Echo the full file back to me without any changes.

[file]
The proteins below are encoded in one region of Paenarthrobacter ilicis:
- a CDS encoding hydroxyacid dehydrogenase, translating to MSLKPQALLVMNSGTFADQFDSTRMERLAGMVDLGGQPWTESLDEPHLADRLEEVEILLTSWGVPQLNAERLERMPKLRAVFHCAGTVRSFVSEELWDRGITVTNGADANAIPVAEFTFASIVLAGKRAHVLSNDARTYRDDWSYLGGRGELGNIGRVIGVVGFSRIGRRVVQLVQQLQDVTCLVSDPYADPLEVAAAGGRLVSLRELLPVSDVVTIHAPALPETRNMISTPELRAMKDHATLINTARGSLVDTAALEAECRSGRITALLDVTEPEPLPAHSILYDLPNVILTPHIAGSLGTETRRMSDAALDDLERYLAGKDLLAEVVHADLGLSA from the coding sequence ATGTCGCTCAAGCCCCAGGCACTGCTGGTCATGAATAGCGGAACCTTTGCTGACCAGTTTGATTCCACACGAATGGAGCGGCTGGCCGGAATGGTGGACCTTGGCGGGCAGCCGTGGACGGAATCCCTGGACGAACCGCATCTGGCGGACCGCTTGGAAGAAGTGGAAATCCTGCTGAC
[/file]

The proteins below are encoded in one region of Paenarthrobacter ilicis:
- a CDS encoding hydroxyacid dehydrogenase, translating to MSLKPQALLVMNSGTFADQFDSTRMERLAGMVDLGGQPWTESLDEPHLADRLEEVEILLTSWGVPQLNAERLERMPKLRAVFHCAGTVRSFVSEELWDRGITVTNGADANAIPVAEFTFASIVLAGKRAHVLSNDARTYRDDWSYLGGRGELGNIGRVIGVVGFSRIGRRVVQLVQQLQDVTCLVSDPYADPLEVAAAGGRLVSLRELLPVSDVVTIHAPALPETRNMISTPELRAMKDHATLINTARGSLVDTAALEAECRSGRITALLDVTEPEPLPAHSILYDLPNVILTPHIAGSLGTETRRMSDAALDDLERYLAGKDLLAEVVHADLGLSA from the coding sequence ATGTCGCTCAAGCCCCAGGCACTGCTGGTCATGAATAGCGGAACCTTTGCTGACCAGTTTGATTCCACACGAATGGAGCGGCTGGCCGGAATGGTGGACCTTGGCGGGCAGCCGTGGACGGAATCCCTGGACGAACCGCATCTGGCGGACCGCTTGGAAGAAGTGGAAATCCTGCTGAC